With an established reputation in the hip-hop and pop arenas, Whalum has since taken on the jazz realm, with the release of To Those Who Believe, which spent an impressive three weeks at #1 on the iTunes jazz chart. Released independently, and self-produced (with Glasper as co-producer) Whalum is determined to get your attention without calling your attention to all of the pretty lights surrounding him. “I don’t think I’ve ever introduced myself by my whole name. I just have always been a kind of stubborn cat; I always wanna be myself. I don’t want people to judge me based on anything. I’d rather be low key than be known for something that has nothing to do with me.”

To Those Who Believe is a superbly executed hybrid of a panorama of Black music; all of which speak to Whalum’s personal story. The album opens up with a gorgeous hymn-like chant, with portions of one of his father’s sermons floating throughout. Whalum also briefly showcases his vocal talent, which he modestly downplays, on a larger scale. “I don’t feel like just because I can sing, I should; that’s not killing. I like to respect everybody’s lane. Like LeBron going to the Heat, and being like ‘Oh, I think I’ll get a ring now…’ But it never really works out well, because you have to have respect for whatever game you’re playing, whether it be music, acting…I just like to respect that.” The hard-swinging “STS” is reminiscent of Coltrane’s “Mr. Knight” with Glasper delving into his inner McCoy Tyner and Whalum reveling in its blues-based form. Much of the album has a meditative quality that speaks to Whalum’s spiritual foundation. “My influence is one of my favorite records, which is [John Coltrane’s] Crescent. That record never gets old to me. Regardless to what kind of mood I’m in, I can listen to Crescent. It’s so thoughtful.”

Stepping out onto new musical territory has proved a wise decision for Whalum, not only because of the certain promise for this rising talent, but also because his range of experience and ability can help continue to garner a younger, Blacker jazz audience — a sorely needed advancement. On the sometimes sticky subject of the interfusion within jazz, Whalum offers some sobering advice.

“I think everybody needs to [expletive] relax because there is no money – period. People fight to make themselves the only person in a certain lane, but that’s not really how it ever was. That’s why back in the day you got all kinds of cats on one record, doing records together. You don’t really get that anymore. You may get Wynton doing records with country artists but I mean working together. Which is why I was glad to have Rob [Glasper]. Rob is a star, and he didn’t mind helping me…that kind of thing. I think the fact that we understand that sentiment, helps us. Not that we’re where we could be, but we don’t mind where we are. Everybody’s got to relax. I don’t mind what anybody’s doing. The level of appreciation for everything can always lead you to a better place. You’re thinking that this is the only way? This isn’t the only way at all. I just think we need to appreciate each other more. We all have different things to say and I don’t think it’s fair to judge anybody. Cats judge all day. I think that’s the wrong way. The older jazz head fans are slimming out, so now the message has to be straight up what you got to say and either people gonna like it or they’re not.”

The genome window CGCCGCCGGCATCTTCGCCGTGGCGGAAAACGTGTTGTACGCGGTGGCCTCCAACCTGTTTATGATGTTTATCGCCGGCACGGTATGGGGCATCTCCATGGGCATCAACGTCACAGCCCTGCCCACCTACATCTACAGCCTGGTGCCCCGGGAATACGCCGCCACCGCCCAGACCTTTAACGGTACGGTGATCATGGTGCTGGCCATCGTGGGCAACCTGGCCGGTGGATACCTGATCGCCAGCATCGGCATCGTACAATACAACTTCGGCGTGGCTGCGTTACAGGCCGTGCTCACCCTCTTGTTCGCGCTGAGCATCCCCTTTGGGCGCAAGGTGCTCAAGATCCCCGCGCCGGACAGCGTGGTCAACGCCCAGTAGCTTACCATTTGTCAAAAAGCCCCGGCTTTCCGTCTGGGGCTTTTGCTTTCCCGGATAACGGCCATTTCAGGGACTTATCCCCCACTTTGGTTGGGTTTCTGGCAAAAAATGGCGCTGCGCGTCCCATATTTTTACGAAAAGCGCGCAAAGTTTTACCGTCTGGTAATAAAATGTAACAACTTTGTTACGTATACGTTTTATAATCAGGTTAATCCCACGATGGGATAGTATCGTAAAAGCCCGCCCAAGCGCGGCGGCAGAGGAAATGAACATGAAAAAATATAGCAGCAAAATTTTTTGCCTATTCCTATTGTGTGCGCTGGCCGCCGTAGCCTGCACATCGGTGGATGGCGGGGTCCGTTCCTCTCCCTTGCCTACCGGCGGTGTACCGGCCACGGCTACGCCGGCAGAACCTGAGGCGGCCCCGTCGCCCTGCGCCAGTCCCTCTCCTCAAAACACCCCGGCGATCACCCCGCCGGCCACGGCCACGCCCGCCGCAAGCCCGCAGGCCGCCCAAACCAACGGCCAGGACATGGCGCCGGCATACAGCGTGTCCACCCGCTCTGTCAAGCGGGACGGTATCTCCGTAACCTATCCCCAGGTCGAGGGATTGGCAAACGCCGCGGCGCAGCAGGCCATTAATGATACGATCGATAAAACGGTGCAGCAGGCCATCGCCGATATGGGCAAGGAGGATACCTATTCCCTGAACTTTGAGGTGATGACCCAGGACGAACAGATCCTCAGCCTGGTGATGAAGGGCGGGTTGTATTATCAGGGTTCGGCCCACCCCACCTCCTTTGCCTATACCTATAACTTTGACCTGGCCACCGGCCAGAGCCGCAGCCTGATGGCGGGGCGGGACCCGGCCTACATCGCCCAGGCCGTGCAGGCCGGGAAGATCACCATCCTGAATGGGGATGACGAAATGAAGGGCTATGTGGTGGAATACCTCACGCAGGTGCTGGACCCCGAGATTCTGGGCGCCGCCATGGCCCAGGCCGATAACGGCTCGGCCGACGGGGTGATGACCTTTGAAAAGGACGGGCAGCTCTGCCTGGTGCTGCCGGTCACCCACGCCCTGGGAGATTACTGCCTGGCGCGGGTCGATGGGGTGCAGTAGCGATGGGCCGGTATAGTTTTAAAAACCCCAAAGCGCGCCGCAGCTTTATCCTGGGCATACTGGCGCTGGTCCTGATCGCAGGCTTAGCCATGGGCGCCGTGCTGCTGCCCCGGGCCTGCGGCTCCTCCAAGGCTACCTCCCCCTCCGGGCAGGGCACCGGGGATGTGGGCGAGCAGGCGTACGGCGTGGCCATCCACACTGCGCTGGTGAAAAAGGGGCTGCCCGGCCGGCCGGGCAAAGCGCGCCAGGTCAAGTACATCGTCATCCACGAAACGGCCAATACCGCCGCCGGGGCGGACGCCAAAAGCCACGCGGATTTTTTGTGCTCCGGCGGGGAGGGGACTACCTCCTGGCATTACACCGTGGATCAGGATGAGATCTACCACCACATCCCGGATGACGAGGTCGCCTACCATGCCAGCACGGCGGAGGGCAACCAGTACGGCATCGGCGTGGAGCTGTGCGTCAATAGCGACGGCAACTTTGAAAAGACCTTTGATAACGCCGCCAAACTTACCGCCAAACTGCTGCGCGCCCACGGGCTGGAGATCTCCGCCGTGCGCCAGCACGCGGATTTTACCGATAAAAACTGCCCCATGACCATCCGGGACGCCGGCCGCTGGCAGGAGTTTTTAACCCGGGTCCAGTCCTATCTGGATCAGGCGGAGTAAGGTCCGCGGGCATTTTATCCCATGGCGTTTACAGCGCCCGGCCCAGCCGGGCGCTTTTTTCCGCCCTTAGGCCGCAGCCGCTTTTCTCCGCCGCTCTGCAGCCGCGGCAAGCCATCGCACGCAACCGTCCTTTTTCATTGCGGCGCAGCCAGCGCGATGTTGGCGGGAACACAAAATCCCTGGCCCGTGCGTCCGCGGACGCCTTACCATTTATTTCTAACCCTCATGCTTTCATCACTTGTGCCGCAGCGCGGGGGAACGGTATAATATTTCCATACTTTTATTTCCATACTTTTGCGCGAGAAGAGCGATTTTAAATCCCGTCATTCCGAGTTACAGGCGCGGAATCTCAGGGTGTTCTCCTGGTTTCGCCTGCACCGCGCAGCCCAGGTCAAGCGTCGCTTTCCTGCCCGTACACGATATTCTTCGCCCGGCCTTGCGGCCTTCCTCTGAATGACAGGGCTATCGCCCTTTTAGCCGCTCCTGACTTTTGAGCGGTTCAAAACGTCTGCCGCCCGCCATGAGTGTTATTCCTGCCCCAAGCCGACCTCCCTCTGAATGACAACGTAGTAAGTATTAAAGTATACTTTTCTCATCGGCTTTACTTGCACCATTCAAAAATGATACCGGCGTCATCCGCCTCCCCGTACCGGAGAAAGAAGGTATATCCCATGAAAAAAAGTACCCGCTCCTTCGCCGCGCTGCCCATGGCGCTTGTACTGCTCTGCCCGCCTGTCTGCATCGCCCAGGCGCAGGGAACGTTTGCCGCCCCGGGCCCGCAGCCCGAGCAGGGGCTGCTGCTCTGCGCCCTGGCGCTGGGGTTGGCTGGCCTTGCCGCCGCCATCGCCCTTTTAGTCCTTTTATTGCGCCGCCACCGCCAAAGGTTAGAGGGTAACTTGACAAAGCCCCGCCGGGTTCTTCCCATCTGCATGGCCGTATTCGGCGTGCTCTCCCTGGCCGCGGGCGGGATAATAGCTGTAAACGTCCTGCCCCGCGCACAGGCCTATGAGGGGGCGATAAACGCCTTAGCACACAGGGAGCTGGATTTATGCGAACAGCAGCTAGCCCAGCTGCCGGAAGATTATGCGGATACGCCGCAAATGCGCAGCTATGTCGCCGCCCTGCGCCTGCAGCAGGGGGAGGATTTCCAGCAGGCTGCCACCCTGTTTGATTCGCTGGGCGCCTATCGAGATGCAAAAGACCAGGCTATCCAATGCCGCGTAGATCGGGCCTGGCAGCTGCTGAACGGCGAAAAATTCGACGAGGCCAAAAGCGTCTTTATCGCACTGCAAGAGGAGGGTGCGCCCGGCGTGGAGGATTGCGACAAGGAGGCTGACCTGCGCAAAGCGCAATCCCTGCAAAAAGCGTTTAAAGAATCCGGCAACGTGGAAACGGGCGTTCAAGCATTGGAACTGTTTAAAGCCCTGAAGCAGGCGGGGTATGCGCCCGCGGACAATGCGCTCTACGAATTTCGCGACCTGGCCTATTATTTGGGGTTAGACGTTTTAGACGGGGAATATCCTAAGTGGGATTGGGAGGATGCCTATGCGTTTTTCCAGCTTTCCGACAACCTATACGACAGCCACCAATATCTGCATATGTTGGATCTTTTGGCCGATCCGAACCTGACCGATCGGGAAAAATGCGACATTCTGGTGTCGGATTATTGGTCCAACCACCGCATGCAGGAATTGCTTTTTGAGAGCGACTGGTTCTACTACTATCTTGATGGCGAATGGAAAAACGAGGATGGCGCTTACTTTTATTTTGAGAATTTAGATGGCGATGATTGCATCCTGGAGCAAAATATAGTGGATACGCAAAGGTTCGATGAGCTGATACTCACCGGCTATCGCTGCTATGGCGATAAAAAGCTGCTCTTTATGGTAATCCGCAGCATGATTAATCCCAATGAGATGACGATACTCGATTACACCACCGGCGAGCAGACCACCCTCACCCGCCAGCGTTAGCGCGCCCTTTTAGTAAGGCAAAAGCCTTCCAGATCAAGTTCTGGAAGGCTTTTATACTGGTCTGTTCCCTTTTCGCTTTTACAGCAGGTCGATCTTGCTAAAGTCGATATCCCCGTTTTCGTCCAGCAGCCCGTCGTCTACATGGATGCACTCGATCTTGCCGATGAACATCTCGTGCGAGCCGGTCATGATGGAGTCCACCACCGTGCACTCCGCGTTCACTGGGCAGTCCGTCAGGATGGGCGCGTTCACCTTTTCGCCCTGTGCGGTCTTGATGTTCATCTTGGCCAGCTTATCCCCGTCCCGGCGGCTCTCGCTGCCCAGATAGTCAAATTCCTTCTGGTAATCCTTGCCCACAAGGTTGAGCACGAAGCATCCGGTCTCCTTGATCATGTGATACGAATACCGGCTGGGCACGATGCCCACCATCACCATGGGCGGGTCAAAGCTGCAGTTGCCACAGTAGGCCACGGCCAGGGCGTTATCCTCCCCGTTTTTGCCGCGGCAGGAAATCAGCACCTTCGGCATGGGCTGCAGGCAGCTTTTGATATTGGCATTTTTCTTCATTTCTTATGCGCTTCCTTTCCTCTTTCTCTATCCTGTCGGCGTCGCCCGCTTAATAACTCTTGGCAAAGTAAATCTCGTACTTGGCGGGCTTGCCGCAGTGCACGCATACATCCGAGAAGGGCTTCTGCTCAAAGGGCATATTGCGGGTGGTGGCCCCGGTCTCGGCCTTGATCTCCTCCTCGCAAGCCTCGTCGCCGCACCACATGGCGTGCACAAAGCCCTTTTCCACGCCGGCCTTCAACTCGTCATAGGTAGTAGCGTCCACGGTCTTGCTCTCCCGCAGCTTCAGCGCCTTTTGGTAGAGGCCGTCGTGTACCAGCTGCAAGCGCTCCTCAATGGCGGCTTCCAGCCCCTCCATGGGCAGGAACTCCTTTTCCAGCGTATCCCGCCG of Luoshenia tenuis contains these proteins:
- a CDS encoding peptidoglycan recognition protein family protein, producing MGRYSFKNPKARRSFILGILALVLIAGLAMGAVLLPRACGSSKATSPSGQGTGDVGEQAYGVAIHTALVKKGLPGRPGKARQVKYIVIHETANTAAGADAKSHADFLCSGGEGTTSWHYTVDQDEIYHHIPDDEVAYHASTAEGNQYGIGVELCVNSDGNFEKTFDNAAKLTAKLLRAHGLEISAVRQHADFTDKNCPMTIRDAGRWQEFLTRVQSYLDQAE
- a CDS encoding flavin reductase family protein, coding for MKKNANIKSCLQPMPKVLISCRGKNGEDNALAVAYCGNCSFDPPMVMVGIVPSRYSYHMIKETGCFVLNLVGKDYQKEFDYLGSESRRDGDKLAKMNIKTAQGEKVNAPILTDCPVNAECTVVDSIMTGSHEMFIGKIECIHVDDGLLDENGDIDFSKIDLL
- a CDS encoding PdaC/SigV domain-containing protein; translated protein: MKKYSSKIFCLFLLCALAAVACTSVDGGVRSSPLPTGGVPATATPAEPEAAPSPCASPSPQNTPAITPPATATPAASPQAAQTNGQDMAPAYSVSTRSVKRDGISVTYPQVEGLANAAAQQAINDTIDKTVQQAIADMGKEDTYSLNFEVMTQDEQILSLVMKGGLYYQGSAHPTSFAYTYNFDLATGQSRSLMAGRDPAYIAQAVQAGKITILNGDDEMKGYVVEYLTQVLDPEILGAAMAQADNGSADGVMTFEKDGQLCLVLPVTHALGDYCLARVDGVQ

Whalum’s perspective is well beyond his twenty-some-odd years; likely due to his early exposure to the music business and his rock-solid foundation. And it is this security that is undoubtedly in-part responsible for his decision to play jazz. When you’re not phased by the hype, you can hear yourself better and have a clearer path to your individual calling. Moreover, so many of our Black musicians are confined to the church and popular music, and while there is absolutely nothing wrong with that reality, the exposure to the totality of our culture will produce more Black participants and a broader support system. Whalum is a shining example of the endless possibilities.

“I feel really blessed to be able to be able to be doing so much work because I swear…I didn’t even do music. I went to Morehouse and I transferred to New School. So I was just partying and now to have all this stuff going on it really is something I never…I thought about playing but it was never serious. So now it’s really serious. I go places and people know me. This cat just recently walked up to me talking about how he liked my record. So whether people know it or not, I really am happy to be here. I’m really happy to be having this stuff going on. I don’t take it for granted. I’m really just trying to believe it. God is good for real.” ♦

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Angelika Beener